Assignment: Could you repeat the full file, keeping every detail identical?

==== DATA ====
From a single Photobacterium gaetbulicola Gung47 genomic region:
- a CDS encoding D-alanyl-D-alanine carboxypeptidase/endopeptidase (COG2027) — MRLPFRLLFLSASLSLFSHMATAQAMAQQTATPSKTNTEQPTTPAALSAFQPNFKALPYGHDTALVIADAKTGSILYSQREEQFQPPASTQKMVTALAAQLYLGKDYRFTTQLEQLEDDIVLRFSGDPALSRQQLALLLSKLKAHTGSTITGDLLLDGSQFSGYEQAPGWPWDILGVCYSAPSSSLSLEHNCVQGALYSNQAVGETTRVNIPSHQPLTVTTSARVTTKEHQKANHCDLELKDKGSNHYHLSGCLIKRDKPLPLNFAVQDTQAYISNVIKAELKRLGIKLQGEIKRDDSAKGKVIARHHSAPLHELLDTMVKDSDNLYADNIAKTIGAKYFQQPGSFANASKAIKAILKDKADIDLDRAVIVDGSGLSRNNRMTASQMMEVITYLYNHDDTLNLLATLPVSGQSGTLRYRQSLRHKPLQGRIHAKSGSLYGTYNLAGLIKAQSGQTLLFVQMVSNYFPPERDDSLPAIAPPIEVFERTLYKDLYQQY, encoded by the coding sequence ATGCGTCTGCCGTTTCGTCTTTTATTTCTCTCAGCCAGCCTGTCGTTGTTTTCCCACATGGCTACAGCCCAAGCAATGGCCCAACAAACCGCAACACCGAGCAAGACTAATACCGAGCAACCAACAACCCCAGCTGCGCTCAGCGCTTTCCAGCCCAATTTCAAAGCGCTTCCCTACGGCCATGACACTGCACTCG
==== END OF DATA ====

From a single Photobacterium gaetbulicola Gung47 genomic region:
- a CDS encoding D-alanyl-D-alanine carboxypeptidase/endopeptidase (COG2027) — MRLPFRLLFLSASLSLFSHMATAQAMAQQTATPSKTNTEQPTTPAALSAFQPNFKALPYGHDTALVIADAKTGSILYSQREEQFQPPASTQKMVTALAAQLYLGKDYRFTTQLEQLEDDIVLRFSGDPALSRQQLALLLSKLKAHTGSTITGDLLLDGSQFSGYEQAPGWPWDILGVCYSAPSSSLSLEHNCVQGALYSNQAVGETTRVNIPSHQPLTVTTSARVTTKEHQKANHCDLELKDKGSNHYHLSGCLIKRDKPLPLNFAVQDTQAYISNVIKAELKRLGIKLQGEIKRDDSAKGKVIARHHSAPLHELLDTMVKDSDNLYADNIAKTIGAKYFQQPGSFANASKAIKAILKDKADIDLDRAVIVDGSGLSRNNRMTASQMMEVITYLYNHDDTLNLLATLPVSGQSGTLRYRQSLRHKPLQGRIHAKSGSLYGTYNLAGLIKAQSGQTLLFVQMVSNYFPPERDDSLPAIAPPIEVFERTLYKDLYQQY, encoded by the coding sequence ATGCGTCTGCCGTTTCGTCTTTTATTTCTCTCAGCCAGCCTGTCGTTGTTTTCCCACATGGCTACAGCCCAAGCAATGGCCCAACAAACCGCAACACCGAGCAAGACTAATACCGAGCAACCAACAACCCCAGCTGCGCTCAGCGCTTTCCAGCCCAATTTCAAAGCGCTTCCCTACGGCCATGACACTGCACTCG